Joe Flacco made one point abundantly clear during his press conference Tuesday: He does not like the wildcat offense.
The Ravens showed off more wildcat looks Sunday against the Jets, with backup quarterback Tyrod Taylor taking snaps behind center and Flacco lined up at wide receiver, and Flacco stressed he is not a fan of the approach.
"I don't like that stuff," Flacco said. "It makes you look like a high school offense. That's just my opinion."
The approach generated mixed results, as Taylor finished the game with four rushing attempts for seven yards. Taylor saw 12 of the 66 snaps on offense, and lined up as the quarterback for four of them. He was also used as a wide receiver, and had one catch for a 6-yard gain.
Flacco has never been shy about voicing his opinions to the coaching staff, and he said "they know how I feel about it."
"I don't look at it as a slap in the face to me. It is what it is," Flacco said. "I just want as many chances as I can to get behind the line of scrimmage. I just don't like that stuff in general. Me and Tyrod talk about it. It's just interesting to me. I'm all for us doing things to get better, but we're not going to be good if we just can't get good at the basics of what we do 90 percent of the time. We have to get good at those things or we're not going to be good no matter what. I just want to make sure that we're focusing on getting good at those things."
The Ravens used the wildcat to help spark an offense that came into the game ranked 30th in the NFL in yards per game. The running game ranks 27th in the league, and the Jets have the top-ranked run defense in the league. Using Taylor to run the read option was a way to catch the Jets offguard and try a different approach to moving the ball on the ground.
But Flacco said he didn't like the use of it regardless of the situation.
"I don't care how we use it in the game – successful, not successful, after a big play, not after a big play – I don't care where it's used. I'm just not a huge fan of it," Flacco said. "I'm the quarterback. I want to be behind the line of scrimmage. I want to be taking the snaps. That's really the only thing. I don't necessarily take it personally in terms of our offense trying to get better. I just think it makes us look not like an NFL team."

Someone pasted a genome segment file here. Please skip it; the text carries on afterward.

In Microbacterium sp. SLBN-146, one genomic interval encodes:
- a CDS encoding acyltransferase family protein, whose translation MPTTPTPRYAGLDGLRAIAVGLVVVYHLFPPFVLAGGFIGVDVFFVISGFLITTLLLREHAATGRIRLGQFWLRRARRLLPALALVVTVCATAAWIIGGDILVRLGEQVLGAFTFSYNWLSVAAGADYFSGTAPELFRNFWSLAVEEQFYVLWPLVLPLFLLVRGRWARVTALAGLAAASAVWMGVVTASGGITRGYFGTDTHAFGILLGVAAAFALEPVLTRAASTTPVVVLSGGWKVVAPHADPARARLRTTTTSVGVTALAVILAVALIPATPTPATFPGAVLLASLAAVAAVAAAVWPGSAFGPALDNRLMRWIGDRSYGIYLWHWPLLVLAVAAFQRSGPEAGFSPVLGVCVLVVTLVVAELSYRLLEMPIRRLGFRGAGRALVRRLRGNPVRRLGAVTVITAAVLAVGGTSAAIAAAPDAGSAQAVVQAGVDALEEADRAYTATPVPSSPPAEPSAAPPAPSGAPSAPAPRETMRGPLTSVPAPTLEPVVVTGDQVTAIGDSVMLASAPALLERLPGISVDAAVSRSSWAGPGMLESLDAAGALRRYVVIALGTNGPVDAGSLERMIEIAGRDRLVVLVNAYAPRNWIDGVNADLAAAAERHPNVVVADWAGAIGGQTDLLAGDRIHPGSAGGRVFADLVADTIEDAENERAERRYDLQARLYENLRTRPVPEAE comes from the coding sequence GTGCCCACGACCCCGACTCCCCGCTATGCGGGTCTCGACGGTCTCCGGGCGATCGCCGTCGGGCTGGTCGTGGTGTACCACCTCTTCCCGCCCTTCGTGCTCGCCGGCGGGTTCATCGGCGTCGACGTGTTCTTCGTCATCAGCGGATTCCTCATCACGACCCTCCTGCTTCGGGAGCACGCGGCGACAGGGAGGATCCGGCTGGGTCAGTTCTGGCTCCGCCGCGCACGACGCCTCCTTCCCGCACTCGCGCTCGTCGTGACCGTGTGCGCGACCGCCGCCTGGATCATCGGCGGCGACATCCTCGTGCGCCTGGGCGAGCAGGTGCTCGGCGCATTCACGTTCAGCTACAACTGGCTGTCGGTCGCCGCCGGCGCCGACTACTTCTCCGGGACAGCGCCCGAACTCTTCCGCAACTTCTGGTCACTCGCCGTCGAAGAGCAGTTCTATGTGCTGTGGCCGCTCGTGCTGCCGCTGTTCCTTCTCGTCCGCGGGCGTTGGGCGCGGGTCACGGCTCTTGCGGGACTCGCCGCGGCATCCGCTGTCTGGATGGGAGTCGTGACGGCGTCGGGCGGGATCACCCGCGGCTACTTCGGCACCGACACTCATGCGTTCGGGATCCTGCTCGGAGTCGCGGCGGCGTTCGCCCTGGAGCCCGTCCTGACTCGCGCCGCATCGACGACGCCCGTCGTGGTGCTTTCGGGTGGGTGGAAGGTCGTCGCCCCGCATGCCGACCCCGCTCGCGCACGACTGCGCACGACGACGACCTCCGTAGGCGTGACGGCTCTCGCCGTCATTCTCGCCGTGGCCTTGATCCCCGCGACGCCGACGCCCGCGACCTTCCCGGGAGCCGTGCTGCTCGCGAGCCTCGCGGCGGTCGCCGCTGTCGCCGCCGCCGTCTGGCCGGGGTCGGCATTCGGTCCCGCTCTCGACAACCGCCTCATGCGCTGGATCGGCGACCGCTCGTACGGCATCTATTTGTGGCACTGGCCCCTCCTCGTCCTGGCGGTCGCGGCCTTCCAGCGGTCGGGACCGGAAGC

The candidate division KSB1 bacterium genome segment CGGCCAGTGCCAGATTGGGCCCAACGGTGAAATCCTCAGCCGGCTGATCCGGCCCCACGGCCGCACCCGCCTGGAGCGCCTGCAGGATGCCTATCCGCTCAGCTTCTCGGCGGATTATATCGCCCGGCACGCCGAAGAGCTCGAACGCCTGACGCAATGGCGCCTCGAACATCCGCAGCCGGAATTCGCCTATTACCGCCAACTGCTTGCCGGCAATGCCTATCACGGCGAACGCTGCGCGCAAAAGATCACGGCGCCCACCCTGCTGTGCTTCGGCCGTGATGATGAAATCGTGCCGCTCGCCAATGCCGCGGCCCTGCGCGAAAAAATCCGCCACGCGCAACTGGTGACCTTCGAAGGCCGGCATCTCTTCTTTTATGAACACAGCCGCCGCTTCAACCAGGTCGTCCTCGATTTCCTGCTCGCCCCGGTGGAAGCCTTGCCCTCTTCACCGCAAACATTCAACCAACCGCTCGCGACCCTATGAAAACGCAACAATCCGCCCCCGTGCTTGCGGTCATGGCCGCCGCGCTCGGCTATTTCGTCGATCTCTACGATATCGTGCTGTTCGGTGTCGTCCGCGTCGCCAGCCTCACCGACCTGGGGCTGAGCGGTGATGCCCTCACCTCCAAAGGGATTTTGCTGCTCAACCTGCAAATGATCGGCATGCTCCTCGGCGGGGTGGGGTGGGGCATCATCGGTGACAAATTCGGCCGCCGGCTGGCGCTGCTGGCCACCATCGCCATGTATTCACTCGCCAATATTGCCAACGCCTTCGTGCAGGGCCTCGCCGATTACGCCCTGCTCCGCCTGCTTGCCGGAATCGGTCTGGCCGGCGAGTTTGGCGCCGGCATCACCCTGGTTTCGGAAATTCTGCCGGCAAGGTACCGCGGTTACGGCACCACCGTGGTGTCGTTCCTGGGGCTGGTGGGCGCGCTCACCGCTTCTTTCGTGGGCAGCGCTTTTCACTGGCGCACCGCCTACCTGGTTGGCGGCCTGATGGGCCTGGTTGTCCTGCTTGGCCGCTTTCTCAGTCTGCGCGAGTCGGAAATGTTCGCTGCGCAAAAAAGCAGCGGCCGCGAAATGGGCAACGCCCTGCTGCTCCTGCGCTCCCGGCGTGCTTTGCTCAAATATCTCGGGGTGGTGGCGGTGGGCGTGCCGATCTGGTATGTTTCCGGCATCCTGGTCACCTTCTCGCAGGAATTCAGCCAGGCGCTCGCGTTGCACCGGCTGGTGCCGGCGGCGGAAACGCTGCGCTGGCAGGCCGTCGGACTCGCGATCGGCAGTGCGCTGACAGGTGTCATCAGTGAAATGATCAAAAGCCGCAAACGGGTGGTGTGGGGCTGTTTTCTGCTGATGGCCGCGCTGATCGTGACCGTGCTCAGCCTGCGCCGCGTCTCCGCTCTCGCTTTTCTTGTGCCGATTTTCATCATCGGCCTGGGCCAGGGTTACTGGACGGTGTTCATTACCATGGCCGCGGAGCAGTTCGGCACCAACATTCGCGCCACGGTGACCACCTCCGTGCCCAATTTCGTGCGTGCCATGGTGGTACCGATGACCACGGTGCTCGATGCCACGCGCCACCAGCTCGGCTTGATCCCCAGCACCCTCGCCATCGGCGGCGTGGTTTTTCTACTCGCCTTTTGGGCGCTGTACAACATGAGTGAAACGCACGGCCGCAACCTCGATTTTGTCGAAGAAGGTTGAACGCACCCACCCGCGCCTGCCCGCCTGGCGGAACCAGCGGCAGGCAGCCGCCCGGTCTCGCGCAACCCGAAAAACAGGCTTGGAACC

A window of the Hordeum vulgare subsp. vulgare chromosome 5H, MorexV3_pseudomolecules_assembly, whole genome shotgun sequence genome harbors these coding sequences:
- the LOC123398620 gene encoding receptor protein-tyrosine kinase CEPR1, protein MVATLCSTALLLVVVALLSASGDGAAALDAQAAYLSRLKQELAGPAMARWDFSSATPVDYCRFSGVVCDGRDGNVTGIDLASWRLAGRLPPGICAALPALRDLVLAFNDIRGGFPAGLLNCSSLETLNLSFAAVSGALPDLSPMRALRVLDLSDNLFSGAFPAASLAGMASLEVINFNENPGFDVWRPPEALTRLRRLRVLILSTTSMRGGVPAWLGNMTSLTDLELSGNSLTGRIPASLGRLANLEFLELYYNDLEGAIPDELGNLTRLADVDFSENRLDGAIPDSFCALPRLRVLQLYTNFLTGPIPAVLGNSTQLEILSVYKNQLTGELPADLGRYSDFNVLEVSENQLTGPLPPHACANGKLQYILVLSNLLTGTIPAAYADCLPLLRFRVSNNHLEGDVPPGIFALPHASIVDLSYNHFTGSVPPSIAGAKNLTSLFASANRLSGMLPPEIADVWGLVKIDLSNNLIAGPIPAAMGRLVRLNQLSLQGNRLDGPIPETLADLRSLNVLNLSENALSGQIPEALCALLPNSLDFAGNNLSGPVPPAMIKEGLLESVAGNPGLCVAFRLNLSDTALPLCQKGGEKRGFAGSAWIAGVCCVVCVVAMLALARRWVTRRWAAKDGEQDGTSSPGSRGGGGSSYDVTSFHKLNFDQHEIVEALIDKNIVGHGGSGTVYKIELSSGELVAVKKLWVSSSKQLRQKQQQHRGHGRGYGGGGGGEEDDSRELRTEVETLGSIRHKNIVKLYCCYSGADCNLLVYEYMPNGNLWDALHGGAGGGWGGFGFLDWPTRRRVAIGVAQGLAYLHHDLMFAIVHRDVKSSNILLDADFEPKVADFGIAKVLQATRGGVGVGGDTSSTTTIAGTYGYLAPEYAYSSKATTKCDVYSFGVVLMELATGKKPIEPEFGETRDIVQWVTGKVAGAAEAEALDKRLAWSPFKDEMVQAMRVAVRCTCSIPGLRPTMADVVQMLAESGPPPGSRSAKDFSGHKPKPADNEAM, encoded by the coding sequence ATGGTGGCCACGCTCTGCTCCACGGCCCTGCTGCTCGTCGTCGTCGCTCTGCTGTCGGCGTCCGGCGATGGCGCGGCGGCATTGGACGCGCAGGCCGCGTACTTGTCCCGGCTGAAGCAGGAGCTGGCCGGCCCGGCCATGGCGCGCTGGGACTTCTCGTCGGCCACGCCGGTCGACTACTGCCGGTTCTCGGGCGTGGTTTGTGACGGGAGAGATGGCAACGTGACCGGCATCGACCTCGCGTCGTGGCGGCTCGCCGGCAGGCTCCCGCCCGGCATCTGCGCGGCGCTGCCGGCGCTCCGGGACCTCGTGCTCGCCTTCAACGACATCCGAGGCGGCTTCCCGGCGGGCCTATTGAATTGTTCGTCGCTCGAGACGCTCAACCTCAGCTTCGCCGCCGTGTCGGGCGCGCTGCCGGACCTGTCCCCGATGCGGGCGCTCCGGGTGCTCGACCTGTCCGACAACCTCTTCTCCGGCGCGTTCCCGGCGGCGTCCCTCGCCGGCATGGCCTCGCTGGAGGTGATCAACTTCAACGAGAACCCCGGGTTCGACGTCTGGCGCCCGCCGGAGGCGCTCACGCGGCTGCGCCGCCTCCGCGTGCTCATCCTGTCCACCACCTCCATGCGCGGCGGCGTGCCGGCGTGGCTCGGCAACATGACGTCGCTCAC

In the plays where Taylor lined up at quarterback, Flacco would go to the far edge as the receiver. He mostly just stood at the line up scrimmage and had no involvement in the play.
"I'm not doing a single thing," Flacco said. "I'm not blocking. I'm not doing anything."
Flacco and Taylor have been the only two quarterbacks on the roster for the last three seasons, and Flacco said that he has expressed his feelings to Taylor.
"We all have open conversations about it," Flacco said. "He understands how I feel. And listen, Tyrod is a quarterback too. He probably feels a certain way about it too. But having said that, we're all going to do our best to make those plays work and execute them well and we'll see what happens."
While Flacco was outspoken against using the wildcat, some of the other players on offense said they like the different look it provides.
"Obviously Joe would rather be lining up getting snaps, but it's a changeup," running back Ray Rice said. "We're just trying to do the best we can right now to improvise a little bit, to get a little changeup and Joe can be voicing his opinions. But it's a wave that's going on in the NFL. We're not saying we're trying to follow the wave or anything. It's not our everyday offense. It just gives teams a little something to prepare for and know that we have it in our arsenal."
"As long as it doesn't take away from what we do well and it's a change of pace, I like it," tight end Ed Dickson added. "When you got a guy like Tyrod like you got, you have to get him the ball. You have two great quarterbacks, and the things that Tyrod does well and the things that Joe does well, you can use them both."
The Ravens have used Taylor sparingly during his time in Baltimore, and looked for ways to get him more involved in the offense. Sunday's game was the biggest role he's played in a meaningful regular-season contest, and Head Coach John Harbaugh was non-committal when asked about using more of it in the future.
"I can't tell you," Harbaugh said. "I can't comment on that, as you all know. We'll see."